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General Jones assumes Command of BDF Print E-mail
( 2 Votes )
Written by Shane D. Williams   
Thursday, 07 February 2013 00:00

MinisterOn Friday, February 1st, military commanders from numerous countries assembled at Price Barracks for the change in command of the Belize Defense Force. After four years as Commandant of the BDF, Brigadier General Dario Tapio transferred leadership of the force to 22-year veteran, David Jones. Jones became familiar to the public in recent years for his work as an explosives expert dealing with grenade attacks or discoveries. However, he has long been held in high regard by soldiers of the BDF for his communicating and organizational skills. Jones will be responsible to lead the force through a time of transformation.


After congratulating Brigadier General Jones for his assumption of command and thanking General Tapia for his years of extraordinary service, Minister of National Security, Hon. John Saldivar, said, “As we go forward, the role of the force will have to be reviewed.” Saldivar said that in 35 years there has been a gradual transformation of the force from simply a combat unit to an operations based organization with multiple responsibilities. Because of that, the man power of the force has been stretched extremely thin. In recent years, the force has had to provide soldiers to aid in domestic security due to the increase in crime and gang violence. They were instrumental in the establishment of a new correctional facility located at Mountain Pine Ridge. Saldivar commended the force for being able to provide such support while continuing to effectively fulfill its “primary objective of defending and safeguarding the territorial integrity of Belize”.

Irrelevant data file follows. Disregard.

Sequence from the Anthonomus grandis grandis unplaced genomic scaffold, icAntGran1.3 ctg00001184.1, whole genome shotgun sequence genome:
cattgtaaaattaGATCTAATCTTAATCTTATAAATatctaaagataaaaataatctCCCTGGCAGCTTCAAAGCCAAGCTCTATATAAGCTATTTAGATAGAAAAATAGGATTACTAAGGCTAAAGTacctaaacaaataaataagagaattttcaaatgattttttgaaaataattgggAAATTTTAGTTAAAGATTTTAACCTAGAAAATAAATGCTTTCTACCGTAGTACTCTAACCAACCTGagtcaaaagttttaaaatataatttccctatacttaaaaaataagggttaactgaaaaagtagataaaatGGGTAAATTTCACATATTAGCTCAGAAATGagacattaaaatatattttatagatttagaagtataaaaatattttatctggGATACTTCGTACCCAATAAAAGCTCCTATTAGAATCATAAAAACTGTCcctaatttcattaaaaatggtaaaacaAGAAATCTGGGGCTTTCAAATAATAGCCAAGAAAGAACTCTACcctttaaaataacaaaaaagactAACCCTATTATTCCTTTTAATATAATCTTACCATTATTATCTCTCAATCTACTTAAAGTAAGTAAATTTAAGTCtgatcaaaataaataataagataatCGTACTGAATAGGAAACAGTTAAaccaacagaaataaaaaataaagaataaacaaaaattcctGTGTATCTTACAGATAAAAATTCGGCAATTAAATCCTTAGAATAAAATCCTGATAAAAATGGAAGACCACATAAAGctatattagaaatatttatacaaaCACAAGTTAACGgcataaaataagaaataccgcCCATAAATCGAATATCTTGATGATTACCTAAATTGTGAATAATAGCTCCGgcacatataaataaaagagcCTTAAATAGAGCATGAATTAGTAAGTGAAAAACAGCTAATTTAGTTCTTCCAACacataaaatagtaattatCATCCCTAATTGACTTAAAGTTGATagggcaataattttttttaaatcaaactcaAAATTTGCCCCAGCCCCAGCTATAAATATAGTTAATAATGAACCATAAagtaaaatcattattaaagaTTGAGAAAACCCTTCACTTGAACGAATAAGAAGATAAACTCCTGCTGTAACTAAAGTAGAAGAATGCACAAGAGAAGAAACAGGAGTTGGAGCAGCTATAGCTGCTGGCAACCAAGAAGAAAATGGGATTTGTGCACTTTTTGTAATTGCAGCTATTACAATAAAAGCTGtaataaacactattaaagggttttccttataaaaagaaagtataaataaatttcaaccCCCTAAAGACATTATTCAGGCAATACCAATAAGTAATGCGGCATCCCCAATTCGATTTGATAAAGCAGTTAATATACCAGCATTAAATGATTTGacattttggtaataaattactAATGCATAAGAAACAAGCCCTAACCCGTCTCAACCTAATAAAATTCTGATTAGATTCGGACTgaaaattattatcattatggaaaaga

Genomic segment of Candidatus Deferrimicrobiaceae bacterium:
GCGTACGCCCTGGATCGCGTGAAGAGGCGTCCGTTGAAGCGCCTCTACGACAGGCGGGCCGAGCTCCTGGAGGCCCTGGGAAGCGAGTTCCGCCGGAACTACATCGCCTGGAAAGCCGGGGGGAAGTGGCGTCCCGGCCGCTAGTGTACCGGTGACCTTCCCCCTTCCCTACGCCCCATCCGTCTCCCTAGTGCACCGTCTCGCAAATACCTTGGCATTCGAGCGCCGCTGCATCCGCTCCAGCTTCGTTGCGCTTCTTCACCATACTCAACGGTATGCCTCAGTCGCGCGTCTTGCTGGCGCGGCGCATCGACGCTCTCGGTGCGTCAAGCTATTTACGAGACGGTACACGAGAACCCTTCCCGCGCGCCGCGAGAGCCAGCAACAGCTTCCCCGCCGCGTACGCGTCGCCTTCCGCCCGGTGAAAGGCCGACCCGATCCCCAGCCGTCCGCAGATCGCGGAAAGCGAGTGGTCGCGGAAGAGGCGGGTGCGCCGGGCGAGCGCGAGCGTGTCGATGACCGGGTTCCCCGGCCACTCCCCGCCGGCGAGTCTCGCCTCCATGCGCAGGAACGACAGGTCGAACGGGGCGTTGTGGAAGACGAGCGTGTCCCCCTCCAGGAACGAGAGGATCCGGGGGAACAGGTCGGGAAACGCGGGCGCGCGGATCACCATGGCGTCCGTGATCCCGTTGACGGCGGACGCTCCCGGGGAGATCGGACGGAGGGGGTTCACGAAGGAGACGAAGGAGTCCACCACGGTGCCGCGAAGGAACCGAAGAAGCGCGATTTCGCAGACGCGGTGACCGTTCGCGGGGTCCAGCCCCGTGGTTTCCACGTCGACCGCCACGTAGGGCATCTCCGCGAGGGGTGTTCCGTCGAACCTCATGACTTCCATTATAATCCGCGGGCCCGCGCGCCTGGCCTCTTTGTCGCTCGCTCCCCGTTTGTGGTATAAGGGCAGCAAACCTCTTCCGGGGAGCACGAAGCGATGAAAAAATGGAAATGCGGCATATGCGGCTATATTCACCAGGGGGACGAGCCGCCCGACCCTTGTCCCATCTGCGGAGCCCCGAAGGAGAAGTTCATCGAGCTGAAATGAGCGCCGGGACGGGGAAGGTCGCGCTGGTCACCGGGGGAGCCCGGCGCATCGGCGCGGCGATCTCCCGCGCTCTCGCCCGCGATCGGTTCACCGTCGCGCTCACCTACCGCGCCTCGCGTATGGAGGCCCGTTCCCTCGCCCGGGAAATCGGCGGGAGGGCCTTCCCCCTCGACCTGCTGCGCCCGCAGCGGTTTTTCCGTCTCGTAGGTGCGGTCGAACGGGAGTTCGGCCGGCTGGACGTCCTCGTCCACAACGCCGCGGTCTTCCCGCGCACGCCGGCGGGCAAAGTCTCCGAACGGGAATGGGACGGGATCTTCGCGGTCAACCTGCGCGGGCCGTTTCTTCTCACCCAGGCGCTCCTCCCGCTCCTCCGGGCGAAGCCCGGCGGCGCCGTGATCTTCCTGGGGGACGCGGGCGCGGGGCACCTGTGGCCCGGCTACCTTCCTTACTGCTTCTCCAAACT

Brigadier General Jones already understands that he is responsible to lead a much more complex force. It is likely that more will be asked of the BDF as the Ministry of National Security develops new strategies to combat crime. Saldivar said, “The future of the BDF cannot be separated from that of the general social condition of the country.” Jones said, “There is already a shift on some of the focus in training because we've been working a lot on the streets with police; therefore, some of the law enforcement duties are now being taught to our recruits.” The force also faces frequent confrontations with civilians near the border. Jones said, “Our recruits are also being thought human rights law because we encounter a lot of civilians along the border and that is a responsibility different from why the BDF was formed.”

While urban violence and border intrusions are the most visible challenges faced by the Belize Defense Force, Jones said that “the biggest challenge now is the scourge that we are seeing surfacing along the border with narco-trafficking, particularly close to the Mexican border with Guatemala”. Jones said the force will have to improve on intelligence gathering in order to decrease trafficking of narcotics through Belize. He said, “The US Army is working close with us; the Canadians are working with us but we need to work closer with our regional partners particularly Mexico, Honduras, Guatemala and El Salvador.” Saldivar said that soldiers will be deployed to a new conservation post along the Western Border and a new operations post along the northern border for quicker response to illicit activities.

The change of command festivities were held simultaneously with the celebration of the force’s 35th anniversary which saw the passing out of Recruit Intake 56. Minister Saldivar challenged the recruits of intake 56 to “continue the BDF tradition of serving with honour, courage, pride and determination”. He also expressed a “heart felt thank you to the spouses and families of BDF soldiers for their selfless sacrifice to the nation”.